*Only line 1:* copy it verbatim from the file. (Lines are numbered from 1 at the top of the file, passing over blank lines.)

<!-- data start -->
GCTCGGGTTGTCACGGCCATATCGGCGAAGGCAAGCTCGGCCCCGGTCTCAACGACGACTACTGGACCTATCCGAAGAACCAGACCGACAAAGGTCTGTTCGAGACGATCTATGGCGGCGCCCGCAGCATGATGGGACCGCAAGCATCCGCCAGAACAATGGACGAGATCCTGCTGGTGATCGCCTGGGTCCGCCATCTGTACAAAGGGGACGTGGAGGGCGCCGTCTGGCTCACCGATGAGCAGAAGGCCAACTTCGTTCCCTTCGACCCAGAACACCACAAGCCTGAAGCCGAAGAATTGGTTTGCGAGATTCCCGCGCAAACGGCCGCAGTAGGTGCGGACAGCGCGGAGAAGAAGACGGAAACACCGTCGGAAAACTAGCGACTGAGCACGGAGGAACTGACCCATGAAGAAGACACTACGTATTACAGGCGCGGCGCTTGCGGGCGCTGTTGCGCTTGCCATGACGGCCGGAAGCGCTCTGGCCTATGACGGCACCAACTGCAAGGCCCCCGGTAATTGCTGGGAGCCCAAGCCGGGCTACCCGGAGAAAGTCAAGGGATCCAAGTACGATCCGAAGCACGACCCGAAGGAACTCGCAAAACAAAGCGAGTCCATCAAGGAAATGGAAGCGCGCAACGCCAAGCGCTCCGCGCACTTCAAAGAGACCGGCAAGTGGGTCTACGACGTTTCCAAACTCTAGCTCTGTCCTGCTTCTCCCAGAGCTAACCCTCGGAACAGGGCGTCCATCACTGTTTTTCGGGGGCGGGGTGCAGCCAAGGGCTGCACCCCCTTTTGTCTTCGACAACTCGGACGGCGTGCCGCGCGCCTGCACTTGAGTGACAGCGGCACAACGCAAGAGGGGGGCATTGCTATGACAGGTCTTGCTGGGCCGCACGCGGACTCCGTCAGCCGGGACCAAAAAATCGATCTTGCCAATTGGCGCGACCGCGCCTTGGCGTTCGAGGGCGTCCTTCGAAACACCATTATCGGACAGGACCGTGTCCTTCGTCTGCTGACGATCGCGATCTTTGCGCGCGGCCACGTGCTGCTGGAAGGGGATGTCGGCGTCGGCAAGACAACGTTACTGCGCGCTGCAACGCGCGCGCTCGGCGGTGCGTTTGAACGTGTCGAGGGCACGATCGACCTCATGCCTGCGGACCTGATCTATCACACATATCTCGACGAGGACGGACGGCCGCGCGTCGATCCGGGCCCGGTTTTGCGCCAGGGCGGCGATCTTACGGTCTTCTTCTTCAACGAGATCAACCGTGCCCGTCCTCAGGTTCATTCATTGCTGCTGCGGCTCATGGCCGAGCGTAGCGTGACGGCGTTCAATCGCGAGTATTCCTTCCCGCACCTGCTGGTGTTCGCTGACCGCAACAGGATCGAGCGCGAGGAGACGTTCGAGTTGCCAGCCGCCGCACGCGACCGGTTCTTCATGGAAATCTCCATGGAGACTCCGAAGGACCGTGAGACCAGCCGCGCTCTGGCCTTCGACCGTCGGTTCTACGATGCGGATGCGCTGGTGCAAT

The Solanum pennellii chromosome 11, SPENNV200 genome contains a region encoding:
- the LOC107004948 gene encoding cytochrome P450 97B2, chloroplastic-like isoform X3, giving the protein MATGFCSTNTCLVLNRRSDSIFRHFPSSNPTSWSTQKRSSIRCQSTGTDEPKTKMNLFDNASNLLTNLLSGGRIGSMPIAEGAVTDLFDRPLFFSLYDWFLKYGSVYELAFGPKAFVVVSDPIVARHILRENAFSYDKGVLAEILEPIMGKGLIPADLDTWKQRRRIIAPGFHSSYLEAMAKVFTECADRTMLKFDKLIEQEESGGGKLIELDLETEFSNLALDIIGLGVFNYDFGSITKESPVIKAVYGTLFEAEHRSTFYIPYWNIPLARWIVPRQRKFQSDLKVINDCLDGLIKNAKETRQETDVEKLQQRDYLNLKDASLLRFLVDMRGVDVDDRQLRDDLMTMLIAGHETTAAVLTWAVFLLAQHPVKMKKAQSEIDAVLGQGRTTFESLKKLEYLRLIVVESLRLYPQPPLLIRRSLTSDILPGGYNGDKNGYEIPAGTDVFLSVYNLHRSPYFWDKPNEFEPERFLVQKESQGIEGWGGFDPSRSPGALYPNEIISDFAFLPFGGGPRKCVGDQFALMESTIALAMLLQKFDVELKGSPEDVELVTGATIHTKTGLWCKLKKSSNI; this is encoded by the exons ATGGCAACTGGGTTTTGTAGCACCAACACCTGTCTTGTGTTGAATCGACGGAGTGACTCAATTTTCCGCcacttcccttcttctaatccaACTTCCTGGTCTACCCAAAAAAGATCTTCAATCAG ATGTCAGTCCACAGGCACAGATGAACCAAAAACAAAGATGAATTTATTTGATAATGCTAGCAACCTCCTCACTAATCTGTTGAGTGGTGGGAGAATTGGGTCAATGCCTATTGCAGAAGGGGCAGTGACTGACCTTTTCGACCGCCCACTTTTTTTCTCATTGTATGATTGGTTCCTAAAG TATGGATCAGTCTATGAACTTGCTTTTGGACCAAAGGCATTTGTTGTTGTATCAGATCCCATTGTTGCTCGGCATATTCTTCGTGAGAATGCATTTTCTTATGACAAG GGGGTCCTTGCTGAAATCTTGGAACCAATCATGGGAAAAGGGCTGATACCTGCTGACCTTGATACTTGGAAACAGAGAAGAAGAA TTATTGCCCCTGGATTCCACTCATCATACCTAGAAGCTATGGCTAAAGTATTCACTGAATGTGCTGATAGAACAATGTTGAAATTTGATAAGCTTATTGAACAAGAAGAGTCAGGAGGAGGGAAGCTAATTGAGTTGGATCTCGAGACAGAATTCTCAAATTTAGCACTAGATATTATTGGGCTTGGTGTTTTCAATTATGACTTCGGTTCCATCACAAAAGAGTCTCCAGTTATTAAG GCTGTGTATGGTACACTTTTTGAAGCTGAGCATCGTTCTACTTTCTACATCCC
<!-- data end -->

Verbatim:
GCTCGGGTTGTCACGGCCATATCGGCGAAGGCAAGCTCGGCCCCGGTCTCAACGACGACTACTGGACCTATCCGAAGAACCAGACCGACAAAGGTCTGTTCGAGACGATCTATGGCGGCGCCCGCAGCATGATGGGACCGCAAGCATCCGCCAGAACAATGGACGAGATCCTGCTGGTGATCGCCTGGGTCCGCCATCTGTACAAAGGGGACGTGGAGGGCGCCGTCTGGCTCACCGATGAGCAGAAGGCCAACTTCGTTCCCTTCGACCCAGAACACCACAAGCCTGAAGCCGAAGAATTGGTTTGCGAGATTCCCGCGCAAACGGCCGCAGTAGGTGCGGACAGCGCGGAGAAGAAGACGGAAACACCGTCGGAAAACTAGCGACTGAGCACGGAGGAACTGACCCATGAAGAAGACACTACGTATTACAGGCGCGGCGCTTGCGGGCGCTGTTGCGCTTGCCATGACGGCCGGAAGCGCTCTGGCCTATGACGGCACCAACTGCAAGGCCCCCGGTAATTGCTGGGAGCCCAAGCCGGGCTACCCGGAGAAAGTCAAGGGATCCAAGTACGATCCGAAGCACGACCCGAAGGAACTCGCAAAACAAAGCGAGTCCATCAAGGAAATGGAAGCGCGCAACGCCAAGCGCTCCGCGCACTTCAAAGAGACCGGCAAGTGGGTCTACGACGTTTCCAAACTCTAGCTCTGTCCTGCTTCTCCCAGAGCTAACCCTCGGAACAGGGCGTCCATCACTGTTTTTCGGGGGCGGGGTGCAGCCAAGGGCTGCACCCCCTTTTGTCTTCGACAACTCGGACGGCGTGCCGCGCGCCTGCACTTGAGTGACAGCGGCACAACGCAAGAGGGGGGCATTGCTATGACAGGTCTTGCTGGGCCGCACGCGGACTCCGTCAGCCGGGACCAAAAAATCGATCTTGCCAATTGGCGCGACCGCGCCTTGGCGTTCGAGGGCGTCCTTCGAAACACCATTATCGGACAGGACCGTGTCCTTCGTCTGCTGACGATCGCGATCTTTGCGCGCGGCCACGTGCTGCTGGAAGGGGATGTCGGCGTCGGCAAGACAACGTTACTGCGCGCTGCAACGCGCGCGCTCGGCGGTGCGTTTGAACGTGTCGAGGGCACGATCGACCTCATGCCTGCGGACCTGATCTATCACACATATCTCGACGAGGACGGACGGCCGCGCGTCGATCCGGGCCCGGTTTTGCGCCAGGGCGGCGATCTTACGGTCTTCTTCTTCAACGAGATCAACCGTGCCCGTCCTCAGGTTCATTCATTGCTGCTGCGGCTCATGGCCGAGCGTAGCGTGACGGCGTTCAATCGCGAGTATTCCTTCCCGCACCTGCTGGTGTTCGCTGACCGCAACAGGATCGAGCGCGAGGAGACGTTCGAGTTGCCAGCCGCCGCACGCGACCGGTTCTTCATGGAAATCTCCATGGAGACTCCGAAGGACCGTGAGACCAGCCGCGCTCTGGCCTTCGACCGTCGGTTCTACGATGCGGATGCGCTGGTGCAAT